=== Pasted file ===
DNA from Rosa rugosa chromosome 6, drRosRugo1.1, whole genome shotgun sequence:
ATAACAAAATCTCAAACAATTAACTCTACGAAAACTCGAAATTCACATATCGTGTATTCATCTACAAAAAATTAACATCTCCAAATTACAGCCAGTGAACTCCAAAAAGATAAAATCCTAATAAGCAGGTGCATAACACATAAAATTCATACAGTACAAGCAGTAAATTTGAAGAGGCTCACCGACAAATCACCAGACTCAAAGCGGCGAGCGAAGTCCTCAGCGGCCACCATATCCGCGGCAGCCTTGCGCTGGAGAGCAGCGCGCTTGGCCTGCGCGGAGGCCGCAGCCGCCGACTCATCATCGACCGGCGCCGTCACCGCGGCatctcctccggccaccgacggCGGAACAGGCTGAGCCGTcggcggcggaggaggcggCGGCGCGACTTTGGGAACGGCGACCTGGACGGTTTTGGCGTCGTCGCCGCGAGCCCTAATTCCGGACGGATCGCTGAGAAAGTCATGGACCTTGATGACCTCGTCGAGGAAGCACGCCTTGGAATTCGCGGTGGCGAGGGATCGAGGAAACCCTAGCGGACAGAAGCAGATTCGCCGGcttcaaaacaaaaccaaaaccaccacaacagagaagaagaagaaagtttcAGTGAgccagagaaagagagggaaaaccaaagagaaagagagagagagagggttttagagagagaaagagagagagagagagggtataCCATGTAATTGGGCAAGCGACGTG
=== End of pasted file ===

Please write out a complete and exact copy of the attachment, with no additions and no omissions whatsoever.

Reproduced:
DNA from Rosa rugosa chromosome 6, drRosRugo1.1, whole genome shotgun sequence:
ATAACAAAATCTCAAACAATTAACTCTACGAAAACTCGAAATTCACATATCGTGTATTCATCTACAAAAAATTAACATCTCCAAATTACAGCCAGTGAACTCCAAAAAGATAAAATCCTAATAAGCAGGTGCATAACACATAAAATTCATACAGTACAAGCAGTAAATTTGAAGAGGCTCACCGACAAATCACCAGACTCAAAGCGGCGAGCGAAGTCCTCAGCGGCCACCATATCCGCGGCAGCCTTGCGCTGGAGAGCAGCGCGCTTGGCCTGCGCGGAGGCCGCAGCCGCCGACTCATCATCGACCGGCGCCGTCACCGCGGCatctcctccggccaccgacggCGGAACAGGCTGAGCCGTcggcggcggaggaggcggCGGCGCGACTTTGGGAACGGCGACCTGGACGGTTTTGGCGTCGTCGCCGCGAGCCCTAATTCCGGACGGATCGCTGAGAAAGTCATGGACCTTGATGACCTCGTCGAGGAAGCACGCCTTGGAATTCGCGGTGGCGAGGGATCGAGGAAACCCTAGCGGACAGAAGCAGATTCGCCGGcttcaaaacaaaaccaaaaccaccacaacagagaagaagaagaaagtttcAGTGAgccagagaaagagagggaaaaccaaagagaaagagagagagagagggttttagagagagaaagagagagagagagagggtataCCATGTAATTGGGCAAGCGACGTG